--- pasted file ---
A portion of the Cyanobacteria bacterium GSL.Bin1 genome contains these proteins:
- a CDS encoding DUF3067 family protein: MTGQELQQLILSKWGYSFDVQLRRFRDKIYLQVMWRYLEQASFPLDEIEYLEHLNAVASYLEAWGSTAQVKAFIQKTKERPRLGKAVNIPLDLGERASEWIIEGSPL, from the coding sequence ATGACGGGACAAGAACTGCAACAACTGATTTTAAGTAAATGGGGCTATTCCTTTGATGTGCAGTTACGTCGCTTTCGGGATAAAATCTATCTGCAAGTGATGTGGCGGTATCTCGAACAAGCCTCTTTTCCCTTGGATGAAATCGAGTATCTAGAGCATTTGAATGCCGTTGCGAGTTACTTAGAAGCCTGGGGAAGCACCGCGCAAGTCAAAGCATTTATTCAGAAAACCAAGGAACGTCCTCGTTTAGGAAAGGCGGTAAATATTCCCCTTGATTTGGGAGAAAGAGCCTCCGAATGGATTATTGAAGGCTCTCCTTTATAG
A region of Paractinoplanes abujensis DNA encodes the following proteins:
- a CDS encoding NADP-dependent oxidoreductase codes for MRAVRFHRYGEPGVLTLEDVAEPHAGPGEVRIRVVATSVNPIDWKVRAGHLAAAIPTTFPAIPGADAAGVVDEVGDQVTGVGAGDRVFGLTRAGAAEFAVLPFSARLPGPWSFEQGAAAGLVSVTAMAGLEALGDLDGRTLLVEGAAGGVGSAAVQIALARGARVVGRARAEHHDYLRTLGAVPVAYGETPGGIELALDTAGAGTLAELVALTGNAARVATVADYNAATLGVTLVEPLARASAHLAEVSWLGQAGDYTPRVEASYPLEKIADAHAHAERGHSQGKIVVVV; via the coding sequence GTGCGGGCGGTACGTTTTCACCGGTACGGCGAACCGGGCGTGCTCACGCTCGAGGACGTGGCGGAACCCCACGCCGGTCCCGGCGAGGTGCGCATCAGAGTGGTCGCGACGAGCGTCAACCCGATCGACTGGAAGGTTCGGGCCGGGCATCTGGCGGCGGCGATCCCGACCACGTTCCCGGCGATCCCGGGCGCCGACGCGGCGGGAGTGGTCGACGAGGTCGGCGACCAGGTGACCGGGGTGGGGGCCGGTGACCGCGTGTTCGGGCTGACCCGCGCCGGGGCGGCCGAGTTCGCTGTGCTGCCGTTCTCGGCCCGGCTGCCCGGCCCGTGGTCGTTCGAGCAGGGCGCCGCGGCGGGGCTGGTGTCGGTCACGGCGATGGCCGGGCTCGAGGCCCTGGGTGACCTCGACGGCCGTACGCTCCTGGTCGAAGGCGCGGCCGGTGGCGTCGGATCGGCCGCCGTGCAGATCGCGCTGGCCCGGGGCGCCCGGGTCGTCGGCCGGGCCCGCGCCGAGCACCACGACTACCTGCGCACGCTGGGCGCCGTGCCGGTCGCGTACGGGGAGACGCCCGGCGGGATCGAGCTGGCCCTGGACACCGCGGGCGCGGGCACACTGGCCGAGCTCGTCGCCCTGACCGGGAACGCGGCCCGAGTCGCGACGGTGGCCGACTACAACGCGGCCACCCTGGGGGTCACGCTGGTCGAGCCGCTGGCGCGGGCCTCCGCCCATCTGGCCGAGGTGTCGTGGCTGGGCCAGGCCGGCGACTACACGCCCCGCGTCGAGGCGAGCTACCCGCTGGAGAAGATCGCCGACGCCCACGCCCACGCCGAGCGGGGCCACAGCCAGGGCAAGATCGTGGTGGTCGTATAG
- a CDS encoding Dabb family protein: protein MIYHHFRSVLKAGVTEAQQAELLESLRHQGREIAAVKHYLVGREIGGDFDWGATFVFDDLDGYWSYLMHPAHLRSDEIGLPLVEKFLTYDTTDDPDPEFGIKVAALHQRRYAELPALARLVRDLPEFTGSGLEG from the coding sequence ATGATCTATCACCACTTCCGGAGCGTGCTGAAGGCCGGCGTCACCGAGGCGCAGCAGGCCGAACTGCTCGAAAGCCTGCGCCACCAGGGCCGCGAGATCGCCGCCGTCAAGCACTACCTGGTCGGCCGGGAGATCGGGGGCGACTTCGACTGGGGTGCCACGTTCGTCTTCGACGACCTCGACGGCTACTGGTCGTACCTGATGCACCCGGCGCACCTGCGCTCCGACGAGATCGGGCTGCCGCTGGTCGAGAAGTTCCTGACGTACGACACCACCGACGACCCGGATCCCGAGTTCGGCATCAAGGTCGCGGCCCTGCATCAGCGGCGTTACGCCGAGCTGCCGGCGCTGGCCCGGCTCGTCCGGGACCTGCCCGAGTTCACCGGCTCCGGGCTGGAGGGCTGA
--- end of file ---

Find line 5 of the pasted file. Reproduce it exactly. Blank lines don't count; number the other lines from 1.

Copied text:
- a CDS encoding Dabb family protein: protein MIYHHFRSVLKAGVTEAQQAELLESLRHQGREIAAVKHYLVGREIGGDFDWGATFVFDDLDGYWSYLMHPAHLRSDEIGLPLVEKFLTYDTTDDPDPEFGIKVAALHQRRYAELPALARLVRDLPEFTGSGLEG from the coding sequence ATGATCTATCACCACTTCCGGAGCGTGCTGAAGGCCGGCGTCACCGAGGCGCAGCAGGCCGAACTGCTCGAAAGCCTGCGCCACCAGGGCCGCGAGATCGCCGCCGTCAAGCACTACCTGGTCGGCCGGGAGATCGGGGGCGACTTCGACTGGGGTGCCACGTTCGTCTTCGACGACCTCGACGGCTACTGGTCGTACCTGATGCACCCGGCGCACCTGCGCTCCGACGAGATCGGGCTGCCGCTGGTCGAGAAGTTCCTGACGTACGACACCACCGACGACCCGGATCCCGAGTTCGGCATCAAGGTCGCGGCCCTGCATCAGCGGCGTTACGCCGAGCTGCCGGCGCTGGCCCGGCTCGTCCGGGACCTGCCCGAGTTCACCGGCTCCGGGCTGGAGGGCTGA